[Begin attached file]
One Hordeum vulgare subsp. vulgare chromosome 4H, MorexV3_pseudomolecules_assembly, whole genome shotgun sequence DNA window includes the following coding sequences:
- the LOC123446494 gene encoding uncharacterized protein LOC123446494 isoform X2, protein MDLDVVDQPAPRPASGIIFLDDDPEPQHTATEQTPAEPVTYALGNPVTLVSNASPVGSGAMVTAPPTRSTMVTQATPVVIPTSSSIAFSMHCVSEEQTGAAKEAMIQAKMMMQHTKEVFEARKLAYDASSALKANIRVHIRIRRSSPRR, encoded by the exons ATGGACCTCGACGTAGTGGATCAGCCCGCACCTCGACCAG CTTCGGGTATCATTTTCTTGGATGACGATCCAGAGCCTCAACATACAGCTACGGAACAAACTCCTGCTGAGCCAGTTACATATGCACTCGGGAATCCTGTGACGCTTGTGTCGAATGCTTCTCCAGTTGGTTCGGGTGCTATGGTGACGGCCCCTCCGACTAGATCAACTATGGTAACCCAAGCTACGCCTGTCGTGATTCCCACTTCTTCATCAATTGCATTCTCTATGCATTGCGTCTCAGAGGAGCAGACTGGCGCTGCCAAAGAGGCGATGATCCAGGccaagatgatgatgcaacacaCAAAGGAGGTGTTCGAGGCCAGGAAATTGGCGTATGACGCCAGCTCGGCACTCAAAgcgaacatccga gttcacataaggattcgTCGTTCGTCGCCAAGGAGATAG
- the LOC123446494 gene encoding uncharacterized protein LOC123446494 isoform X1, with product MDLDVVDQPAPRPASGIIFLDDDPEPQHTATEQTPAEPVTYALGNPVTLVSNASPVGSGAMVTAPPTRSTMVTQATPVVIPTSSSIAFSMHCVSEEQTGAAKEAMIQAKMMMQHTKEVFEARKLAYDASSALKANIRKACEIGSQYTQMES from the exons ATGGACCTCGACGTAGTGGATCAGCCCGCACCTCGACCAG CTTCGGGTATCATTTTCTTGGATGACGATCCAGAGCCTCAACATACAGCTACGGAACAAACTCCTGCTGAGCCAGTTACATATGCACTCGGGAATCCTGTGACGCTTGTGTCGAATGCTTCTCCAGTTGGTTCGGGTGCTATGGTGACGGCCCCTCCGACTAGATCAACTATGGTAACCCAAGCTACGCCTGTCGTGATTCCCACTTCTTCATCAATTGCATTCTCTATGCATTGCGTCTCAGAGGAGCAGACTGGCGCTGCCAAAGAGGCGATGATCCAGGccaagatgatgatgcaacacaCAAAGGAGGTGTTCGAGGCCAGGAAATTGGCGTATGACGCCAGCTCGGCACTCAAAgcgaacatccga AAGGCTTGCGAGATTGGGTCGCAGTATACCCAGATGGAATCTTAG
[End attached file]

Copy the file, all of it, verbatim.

One Hordeum vulgare subsp. vulgare chromosome 4H, MorexV3_pseudomolecules_assembly, whole genome shotgun sequence DNA window includes the following coding sequences:
- the LOC123446494 gene encoding uncharacterized protein LOC123446494 isoform X2, protein MDLDVVDQPAPRPASGIIFLDDDPEPQHTATEQTPAEPVTYALGNPVTLVSNASPVGSGAMVTAPPTRSTMVTQATPVVIPTSSSIAFSMHCVSEEQTGAAKEAMIQAKMMMQHTKEVFEARKLAYDASSALKANIRVHIRIRRSSPRR, encoded by the exons ATGGACCTCGACGTAGTGGATCAGCCCGCACCTCGACCAG CTTCGGGTATCATTTTCTTGGATGACGATCCAGAGCCTCAACATACAGCTACGGAACAAACTCCTGCTGAGCCAGTTACATATGCACTCGGGAATCCTGTGACGCTTGTGTCGAATGCTTCTCCAGTTGGTTCGGGTGCTATGGTGACGGCCCCTCCGACTAGATCAACTATGGTAACCCAAGCTACGCCTGTCGTGATTCCCACTTCTTCATCAATTGCATTCTCTATGCATTGCGTCTCAGAGGAGCAGACTGGCGCTGCCAAAGAGGCGATGATCCAGGccaagatgatgatgcaacacaCAAAGGAGGTGTTCGAGGCCAGGAAATTGGCGTATGACGCCAGCTCGGCACTCAAAgcgaacatccga gttcacataaggattcgTCGTTCGTCGCCAAGGAGATAG
- the LOC123446494 gene encoding uncharacterized protein LOC123446494 isoform X1, with product MDLDVVDQPAPRPASGIIFLDDDPEPQHTATEQTPAEPVTYALGNPVTLVSNASPVGSGAMVTAPPTRSTMVTQATPVVIPTSSSIAFSMHCVSEEQTGAAKEAMIQAKMMMQHTKEVFEARKLAYDASSALKANIRKACEIGSQYTQMES from the exons ATGGACCTCGACGTAGTGGATCAGCCCGCACCTCGACCAG CTTCGGGTATCATTTTCTTGGATGACGATCCAGAGCCTCAACATACAGCTACGGAACAAACTCCTGCTGAGCCAGTTACATATGCACTCGGGAATCCTGTGACGCTTGTGTCGAATGCTTCTCCAGTTGGTTCGGGTGCTATGGTGACGGCCCCTCCGACTAGATCAACTATGGTAACCCAAGCTACGCCTGTCGTGATTCCCACTTCTTCATCAATTGCATTCTCTATGCATTGCGTCTCAGAGGAGCAGACTGGCGCTGCCAAAGAGGCGATGATCCAGGccaagatgatgatgcaacacaCAAAGGAGGTGTTCGAGGCCAGGAAATTGGCGTATGACGCCAGCTCGGCACTCAAAgcgaacatccga AAGGCTTGCGAGATTGGGTCGCAGTATACCCAGATGGAATCTTAG